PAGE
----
Daily savings time ends this Sunday, March 11; so on Saturday night (or very early Sunday morning) everyone should set their clocks ahead one hour. Many (quite reasonably) wonder why we set our clocks back an hour during the fall in the first place. The idea behind it is conserving resources. If everyone gets up an hour later (when it’s lighter) during the winter months we’re supposedly saving energy. Supposedly Benjmain Franklin first proposed daylight saving time (DST) as a way to save... Read Post
Are you a graphic novel fan? Why not check out your local library for your favorites? We have an entire area dedicated to graphic novels. Is there a title missing, that you’d like to see added? Just ask a reference librarian! Or just come sit and read in our lovely little alcove.
Below are some great titles that you shouldn’t miss!
Saga. Book Two- By Brian K. Vaughn
"Saga. Book Two continues the action-packed education of Hazel, a child born to star-crossed parents... Read Post
Would you believe that word-puzzle contests were so popular in the mid-20th century that many libraries had to put their dictionaries under lock and key? Puzzle-solvers devoured dictionaries, encyclopedias, and other reference works in pursuit of cash prizes, and deluged library staff with requests for answers to puzzle questions. They ripped pages from dictionaries and hid reference books to thwart other contestants’ chances.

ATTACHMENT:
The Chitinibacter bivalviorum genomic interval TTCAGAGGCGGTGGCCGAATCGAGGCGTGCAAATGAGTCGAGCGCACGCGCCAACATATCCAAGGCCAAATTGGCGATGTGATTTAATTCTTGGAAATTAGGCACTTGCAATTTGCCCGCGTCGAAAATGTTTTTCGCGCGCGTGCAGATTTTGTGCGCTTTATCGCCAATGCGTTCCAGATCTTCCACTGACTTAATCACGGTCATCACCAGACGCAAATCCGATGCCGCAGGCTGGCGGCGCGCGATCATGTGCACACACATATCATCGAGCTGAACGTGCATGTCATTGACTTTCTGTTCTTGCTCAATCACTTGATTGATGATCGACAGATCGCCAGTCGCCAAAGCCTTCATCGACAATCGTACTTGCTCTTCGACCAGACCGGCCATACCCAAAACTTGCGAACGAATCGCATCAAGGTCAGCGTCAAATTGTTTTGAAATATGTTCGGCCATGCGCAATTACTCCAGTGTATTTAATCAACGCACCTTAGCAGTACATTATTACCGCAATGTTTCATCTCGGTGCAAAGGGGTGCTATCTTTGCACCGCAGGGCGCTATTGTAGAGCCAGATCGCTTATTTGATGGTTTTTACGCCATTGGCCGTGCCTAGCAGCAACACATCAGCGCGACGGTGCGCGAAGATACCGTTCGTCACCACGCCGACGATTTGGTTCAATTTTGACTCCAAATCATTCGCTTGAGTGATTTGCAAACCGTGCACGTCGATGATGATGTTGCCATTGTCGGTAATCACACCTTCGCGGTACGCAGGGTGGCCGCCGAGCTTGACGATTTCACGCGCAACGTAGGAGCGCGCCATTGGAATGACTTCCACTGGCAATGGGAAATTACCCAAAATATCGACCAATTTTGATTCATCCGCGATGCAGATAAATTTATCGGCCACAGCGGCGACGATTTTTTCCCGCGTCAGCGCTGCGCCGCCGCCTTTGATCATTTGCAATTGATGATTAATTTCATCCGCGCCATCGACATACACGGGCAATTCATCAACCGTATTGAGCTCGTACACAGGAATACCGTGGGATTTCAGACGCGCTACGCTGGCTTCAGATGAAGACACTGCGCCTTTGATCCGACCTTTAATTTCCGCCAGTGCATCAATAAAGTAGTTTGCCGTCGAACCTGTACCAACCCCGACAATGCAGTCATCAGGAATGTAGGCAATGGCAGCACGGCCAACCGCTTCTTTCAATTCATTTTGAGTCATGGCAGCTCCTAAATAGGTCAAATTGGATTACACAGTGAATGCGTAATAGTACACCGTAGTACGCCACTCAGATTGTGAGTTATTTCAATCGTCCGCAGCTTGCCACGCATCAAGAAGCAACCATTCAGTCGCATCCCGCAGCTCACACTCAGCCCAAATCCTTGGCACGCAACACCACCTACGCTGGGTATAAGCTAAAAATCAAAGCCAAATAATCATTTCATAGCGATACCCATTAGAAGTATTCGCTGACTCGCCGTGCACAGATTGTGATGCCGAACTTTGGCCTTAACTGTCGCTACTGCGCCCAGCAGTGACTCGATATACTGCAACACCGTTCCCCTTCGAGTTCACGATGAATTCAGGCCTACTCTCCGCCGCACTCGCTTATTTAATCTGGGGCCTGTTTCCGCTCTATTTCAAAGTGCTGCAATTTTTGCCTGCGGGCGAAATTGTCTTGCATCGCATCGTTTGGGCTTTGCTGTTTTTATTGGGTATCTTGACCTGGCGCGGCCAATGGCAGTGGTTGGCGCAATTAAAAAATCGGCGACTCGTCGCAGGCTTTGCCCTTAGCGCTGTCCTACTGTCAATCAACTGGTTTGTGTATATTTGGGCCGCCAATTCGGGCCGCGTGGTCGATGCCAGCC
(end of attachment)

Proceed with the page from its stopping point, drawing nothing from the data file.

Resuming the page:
In a recent browse of our local history room, we... Read Post
Monday was a big day in the children’s literature world -- the American Library Association (ALA) Youth Media Awards were announced! The annual awards include not only the big two -- Caldecott and Newbery -- but a number of other awards recognizing a broad spectrum of children's and young adult literature.
The Randolph Caldecott Medal, which recognizes the most distinguished American picture book for children each year, was awarded to “Wolf in the Snow,” illustrated and... Read Post
Are you interested in learning more about the history of Somerville or reading books that take place in Somerville? We've got you covered with this reading list. This list was compiled with the help of library staff at all locations and across all departments. Thanks to everyone who contributed ideas!
1. Beyond the Neck : the Architecture and Development of Somerville, Massachusetts by Carole Zellie
We're kicking our list off with a few books that provide some... Read Post
African-American history is endlessly fascinating: it's the troubling, complex counterpoint to the sanitized, triumphalist version of American history so many of us were taught in school and that still appears in popular historical works. The Internet is a trove of riches on the black American experience. Below are links to a small, eclectic sample of what's available online.
At the Library of Congress you can listen to, or read transcripts of, interviews conducted with former... Read Post
Have you ever bought a product online because of great reviews and customer ratings but ended up disappointed with it? You're not alone: the problem is common enough to warrant news coverage. Many of the rave reviews on retail websites are fakes: written by paid reviewers who've never used the product or service in question. In some cases the reviews aren't even written by actual people.
Fakespot.com can help you identify dishonest reveiws: simply paste the url of a product (for... Read Post